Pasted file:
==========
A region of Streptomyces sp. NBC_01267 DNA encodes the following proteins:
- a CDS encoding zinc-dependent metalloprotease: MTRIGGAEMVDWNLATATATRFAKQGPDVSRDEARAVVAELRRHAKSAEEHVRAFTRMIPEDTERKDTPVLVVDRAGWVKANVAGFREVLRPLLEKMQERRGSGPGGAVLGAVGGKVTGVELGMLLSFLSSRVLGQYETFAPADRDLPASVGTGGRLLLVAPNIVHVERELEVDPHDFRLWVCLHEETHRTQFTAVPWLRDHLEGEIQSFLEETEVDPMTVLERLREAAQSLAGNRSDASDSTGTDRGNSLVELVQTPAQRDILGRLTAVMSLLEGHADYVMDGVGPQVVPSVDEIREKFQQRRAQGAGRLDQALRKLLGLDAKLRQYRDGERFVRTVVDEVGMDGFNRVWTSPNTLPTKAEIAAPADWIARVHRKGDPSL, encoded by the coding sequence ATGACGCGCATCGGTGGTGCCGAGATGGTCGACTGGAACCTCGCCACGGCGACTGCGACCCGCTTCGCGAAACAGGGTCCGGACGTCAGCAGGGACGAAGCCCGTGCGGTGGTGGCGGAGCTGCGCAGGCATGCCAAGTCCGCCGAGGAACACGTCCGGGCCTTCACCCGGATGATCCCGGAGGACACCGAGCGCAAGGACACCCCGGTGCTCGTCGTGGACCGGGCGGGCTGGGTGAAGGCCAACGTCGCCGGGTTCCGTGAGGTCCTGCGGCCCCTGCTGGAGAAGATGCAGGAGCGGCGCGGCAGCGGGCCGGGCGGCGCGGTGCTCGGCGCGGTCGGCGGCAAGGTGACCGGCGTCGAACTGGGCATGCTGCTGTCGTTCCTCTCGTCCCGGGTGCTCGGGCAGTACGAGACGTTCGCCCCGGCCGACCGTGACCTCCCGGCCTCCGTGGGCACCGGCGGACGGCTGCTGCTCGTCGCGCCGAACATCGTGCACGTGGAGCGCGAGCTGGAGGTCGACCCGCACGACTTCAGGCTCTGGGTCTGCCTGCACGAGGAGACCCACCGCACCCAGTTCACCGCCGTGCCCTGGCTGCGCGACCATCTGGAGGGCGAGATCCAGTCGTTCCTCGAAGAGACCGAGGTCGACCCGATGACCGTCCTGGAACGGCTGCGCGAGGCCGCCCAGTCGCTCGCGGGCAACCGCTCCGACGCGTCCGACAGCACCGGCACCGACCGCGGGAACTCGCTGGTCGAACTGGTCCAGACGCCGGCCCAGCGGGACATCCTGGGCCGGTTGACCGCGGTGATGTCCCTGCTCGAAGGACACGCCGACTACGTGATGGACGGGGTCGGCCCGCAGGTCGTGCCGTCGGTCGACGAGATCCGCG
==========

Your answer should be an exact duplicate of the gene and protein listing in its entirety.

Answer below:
A region of Streptomyces sp. NBC_01267 DNA encodes the following proteins:
- a CDS encoding zinc-dependent metalloprotease: MTRIGGAEMVDWNLATATATRFAKQGPDVSRDEARAVVAELRRHAKSAEEHVRAFTRMIPEDTERKDTPVLVVDRAGWVKANVAGFREVLRPLLEKMQERRGSGPGGAVLGAVGGKVTGVELGMLLSFLSSRVLGQYETFAPADRDLPASVGTGGRLLLVAPNIVHVERELEVDPHDFRLWVCLHEETHRTQFTAVPWLRDHLEGEIQSFLEETEVDPMTVLERLREAAQSLAGNRSDASDSTGTDRGNSLVELVQTPAQRDILGRLTAVMSLLEGHADYVMDGVGPQVVPSVDEIREKFQQRRAQGAGRLDQALRKLLGLDAKLRQYRDGERFVRTVVDEVGMDGFNRVWTSPNTLPTKAEIAAPADWIARVHRKGDPSL, encoded by the coding sequence ATGACGCGCATCGGTGGTGCCGAGATGGTCGACTGGAACCTCGCCACGGCGACTGCGACCCGCTTCGCGAAACAGGGTCCGGACGTCAGCAGGGACGAAGCCCGTGCGGTGGTGGCGGAGCTGCGCAGGCATGCCAAGTCCGCCGAGGAACACGTCCGGGCCTTCACCCGGATGATCCCGGAGGACACCGAGCGCAAGGACACCCCGGTGCTCGTCGTGGACCGGGCGGGCTGGGTGAAGGCCAACGTCGCCGGGTTCCGTGAGGTCCTGCGGCCCCTGCTGGAGAAGATGCAGGAGCGGCGCGGCAGCGGGCCGGGCGGCGCGGTGCTCGGCGCGGTCGGCGGCAAGGTGACCGGCGTCGAACTGGGCATGCTGCTGTCGTTCCTCTCGTCCCGGGTGCTCGGGCAGTACGAGACGTTCGCCCCGGCCGACCGTGACCTCCCGGCCTCCGTGGGCACCGGCGGACGGCTGCTGCTCGTCGCGCCGAACATCGTGCACGTGGAGCGCGAGCTGGAGGTCGACCCGCACGACTTCAGGCTCTGGGTCTGCCTGCACGAGGAGACCCACCGCACCCAGTTCACCGCCGTGCCCTGGCTGCGCGACCATCTGGAGGGCGAGATCCAGTCGTTCCTCGAAGAGACCGAGGTCGACCCGATGACCGTCCTGGAACGGCTGCGCGAGGCCGCCCAGTCGCTCGCGGGCAACCGCTCCGACGCGTCCGACAGCACCGGCACCGACCGCGGGAACTCGCTGGTCGAACTGGTCCAGACGCCGGCCCAGCGGGACATCCTGGGCCGGTTGACCGCGGTGATGTCCCTGCTCGAAGGACACGCCGACTACGTGATGGACGGGGTCGGCCCGCAGGTCGTGCCGTCGGTCGACGAGATCCGCG